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Heritage Forever April 26, 2009

Posted by The Typist in 504, Jazz Fest, music, New Orleans, NOLA.
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Today I sat in the patio-like paddock of the Fairgrounds and watched my son and a dozen fellow students mount the New Orleans Jazz Fest and Heritage Festival Lagniappe Stage and play Kidd Jordan’s Second Line, directed by Kidd himself.

Played. At Jazz Fest. Kidd Jourdan. I’m having a hard time getting past that simple set of facts, keep rearranging it in my head to find new ways to combine those words just as an excuse to keep repeating it over and over again. For a New Orleans father, this is even more powerful than seeing your son pull his helmet on and run out onto the field for the first time.

He is part of an after school program called the Heritage School of Music, funded by the Jazz and Heritage Foundation which sponsors the New Orleans Jazz and Heritage Festival. His teachers at the Lusher Charter School Heritage School site include Kidd and Kent Jordan, both icons of New Orleans music.

It was a hard slog to get there in time. My wife could not come and I had her drop me at Esplanade Avenue and Mystery Street so she would not get caught up in Fest traffic, and so she (who is not from here) would not have to navigate the bizarre intersection of Gentilly, Paris, St. Bernard and DeSaix without a native guide. I had a comp ticket for my book signing but had to march myself all the way around to the Belfort Avenue entrance, which is way the hell down that street about halfway back down the far side of the track.

I was, however, so pumped at the idea of seeing him up on a Jazz Fest stage that I managed to arrive early (almost 30 minutes after getting dropped), with a crawfish bread in hand and camera ready. As I sat there mopping my brow to try and save my hat from the huge sweat I had worked up getting there, I stared at the stage with the familiar bulbous lettering across the banner at the top, the sign in the familiar hand writing (all of the Jazz Fest artist signs are done by the same person) announcing that the Heritage School of music would be up next. I considered that my son would be in that number, and was in that moment absolutely floored.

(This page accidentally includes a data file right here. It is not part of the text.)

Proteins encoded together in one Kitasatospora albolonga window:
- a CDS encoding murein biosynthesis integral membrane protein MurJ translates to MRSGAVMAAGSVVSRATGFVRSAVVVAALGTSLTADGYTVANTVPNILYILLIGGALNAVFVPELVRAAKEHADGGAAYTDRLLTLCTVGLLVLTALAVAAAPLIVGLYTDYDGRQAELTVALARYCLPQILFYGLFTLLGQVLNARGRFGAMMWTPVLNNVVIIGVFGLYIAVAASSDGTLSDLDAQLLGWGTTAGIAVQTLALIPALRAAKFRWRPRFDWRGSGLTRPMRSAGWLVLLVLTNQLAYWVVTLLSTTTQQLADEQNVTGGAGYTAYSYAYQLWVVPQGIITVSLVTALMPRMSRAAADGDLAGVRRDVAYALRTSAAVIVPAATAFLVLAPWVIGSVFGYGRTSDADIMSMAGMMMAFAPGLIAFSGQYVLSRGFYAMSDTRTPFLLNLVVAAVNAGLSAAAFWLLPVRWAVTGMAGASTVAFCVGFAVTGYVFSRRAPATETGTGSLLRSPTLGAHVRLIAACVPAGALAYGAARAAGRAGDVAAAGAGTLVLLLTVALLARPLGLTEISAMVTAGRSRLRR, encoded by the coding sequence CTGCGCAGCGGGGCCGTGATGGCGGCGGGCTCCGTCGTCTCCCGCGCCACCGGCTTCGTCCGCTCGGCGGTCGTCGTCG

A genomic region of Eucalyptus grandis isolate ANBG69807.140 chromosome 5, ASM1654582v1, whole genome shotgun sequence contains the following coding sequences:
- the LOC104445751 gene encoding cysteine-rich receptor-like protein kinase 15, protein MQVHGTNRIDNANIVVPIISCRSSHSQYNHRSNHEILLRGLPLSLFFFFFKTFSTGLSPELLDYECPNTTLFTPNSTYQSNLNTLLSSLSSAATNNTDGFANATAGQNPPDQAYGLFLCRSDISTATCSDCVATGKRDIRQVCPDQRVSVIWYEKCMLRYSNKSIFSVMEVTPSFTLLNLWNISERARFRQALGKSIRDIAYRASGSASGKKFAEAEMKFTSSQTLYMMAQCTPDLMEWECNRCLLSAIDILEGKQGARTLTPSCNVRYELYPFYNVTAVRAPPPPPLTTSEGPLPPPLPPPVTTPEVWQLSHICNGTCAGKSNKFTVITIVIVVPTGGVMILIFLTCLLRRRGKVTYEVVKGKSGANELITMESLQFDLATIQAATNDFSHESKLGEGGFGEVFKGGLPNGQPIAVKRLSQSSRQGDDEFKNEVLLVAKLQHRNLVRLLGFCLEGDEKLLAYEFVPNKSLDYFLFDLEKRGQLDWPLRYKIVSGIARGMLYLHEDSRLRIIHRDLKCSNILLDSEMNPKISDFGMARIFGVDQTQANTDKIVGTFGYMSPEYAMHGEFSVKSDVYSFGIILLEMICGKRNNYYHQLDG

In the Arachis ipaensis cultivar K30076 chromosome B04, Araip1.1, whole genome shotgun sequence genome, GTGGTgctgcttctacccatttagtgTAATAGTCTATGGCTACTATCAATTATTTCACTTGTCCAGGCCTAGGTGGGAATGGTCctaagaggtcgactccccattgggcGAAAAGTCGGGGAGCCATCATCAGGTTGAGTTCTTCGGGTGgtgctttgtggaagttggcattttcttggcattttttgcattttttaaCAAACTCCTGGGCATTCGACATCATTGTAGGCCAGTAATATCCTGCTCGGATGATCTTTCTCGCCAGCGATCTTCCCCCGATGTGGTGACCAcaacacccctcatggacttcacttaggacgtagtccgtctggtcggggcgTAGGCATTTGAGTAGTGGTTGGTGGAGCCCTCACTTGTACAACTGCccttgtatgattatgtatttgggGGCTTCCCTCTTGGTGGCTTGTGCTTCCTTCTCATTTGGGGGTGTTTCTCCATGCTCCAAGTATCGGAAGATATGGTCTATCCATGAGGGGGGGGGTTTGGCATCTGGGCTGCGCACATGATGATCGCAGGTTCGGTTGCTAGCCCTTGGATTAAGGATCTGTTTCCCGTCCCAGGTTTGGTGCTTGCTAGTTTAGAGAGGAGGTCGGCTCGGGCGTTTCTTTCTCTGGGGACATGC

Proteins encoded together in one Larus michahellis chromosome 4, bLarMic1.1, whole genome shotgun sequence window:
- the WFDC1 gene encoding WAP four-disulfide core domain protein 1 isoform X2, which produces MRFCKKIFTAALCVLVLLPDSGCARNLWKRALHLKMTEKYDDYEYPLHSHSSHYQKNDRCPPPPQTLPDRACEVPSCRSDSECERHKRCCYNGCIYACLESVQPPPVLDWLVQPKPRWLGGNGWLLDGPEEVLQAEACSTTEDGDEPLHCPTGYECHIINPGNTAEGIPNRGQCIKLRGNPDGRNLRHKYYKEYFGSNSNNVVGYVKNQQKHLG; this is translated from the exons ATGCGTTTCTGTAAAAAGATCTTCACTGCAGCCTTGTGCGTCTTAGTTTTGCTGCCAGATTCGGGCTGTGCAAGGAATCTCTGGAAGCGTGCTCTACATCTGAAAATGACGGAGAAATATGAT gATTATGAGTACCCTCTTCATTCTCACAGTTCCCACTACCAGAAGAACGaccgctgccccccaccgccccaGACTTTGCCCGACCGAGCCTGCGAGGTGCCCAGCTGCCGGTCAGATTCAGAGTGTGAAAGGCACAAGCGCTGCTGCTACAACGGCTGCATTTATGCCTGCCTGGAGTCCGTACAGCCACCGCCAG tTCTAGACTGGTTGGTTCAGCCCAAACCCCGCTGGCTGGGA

For the handful of parents and others who managed to find their way into the paddock so early on a Jazz Fest Sunday, it was a vision of the Heritage I often chide the Festival for downplaying, preserved and handed with care to the next generation.

My son is a beginner at sax but some of the kids in this program are incredibly talented, tackling Chick Corea, John Contrane and Miles Davis compositions with some fantastic solos. He is a bit intimidated by some of the more experienced kids, but I think he could easily have handled the piano part of All Blues they had charted for the junior horn students playing behind the soloists in the Dillard program.

I don’t think he knows just how fortunate he is to have this opportunity (kids rarely are), but I will keep reminded him until it sinks in. Two of the most accomplished musicians in New Orleans are teaching him, and taking him to play as Jazz Fest.

I just want to type those last words over and over again like a scratched record: to play at Jazz Fest, to play at Jazz fest…

If this wasn’t enough to cause my head to just burst with pride and an overwhelming sense of good fortune to live in this city, I also must remember my son will miss his next midweek private saxophone lesson because his teacher, Grace Bennett, will be in rehearsals with Allen Toussaint all this coming week for next weekend’s Jazz Fest performance.

I’m not usually reduced to a monosyllabic response to anything but: wow. Just f—ing wow. I have to remind myself that for every struggle we have faced to come and live here, at every turn in this broken road we have met such good fortune. In the case of his music teacher, it was one of the people I first came to know online after Katrina and before I moved here who has since become a friend, one with connections in the music biz who hooked us up with Grace. Getting Matt into Lusher where he had this chance (and Killian into Ben Franklin and NOCCA) were a stroke of luck almost beyond belief.

My wife frets that the kids don’t appreciate all the culture swirling around them, but I remind her of the Bay City Rollers poster she once confessed to having hung in her own teenage bedroom, remind her that I still have some Uriah Heep LPs from when I was the boy’s age. And I reminder her now much our daughter’s taste in music has moved, that the girl who once listened to bland pop radio and treasured a Now 17 compilation CD has stolen my Hot 8 disk.

There are guys in my son’s program he worries about keeping up with, the ones who grew up among musicians, who took up their horns when they were much younger. Not everyone gets that kind of start but to live here is to offer my children a richness of culture of every kind people in towns and cites in the rest of this country can only get with an upgraded cable TV package. Here it is everywhere, all around us, calling to them as is called to me once, as it calls still.

Why would we live anywhere else? Why would anyone?

Comments»

1. New Orleans Ladder - April 27, 2009

My God, Mark. That is just about the coolest thing I have ever read… even after so many readings.
Jeez Louie! You got it, Noble Mon.

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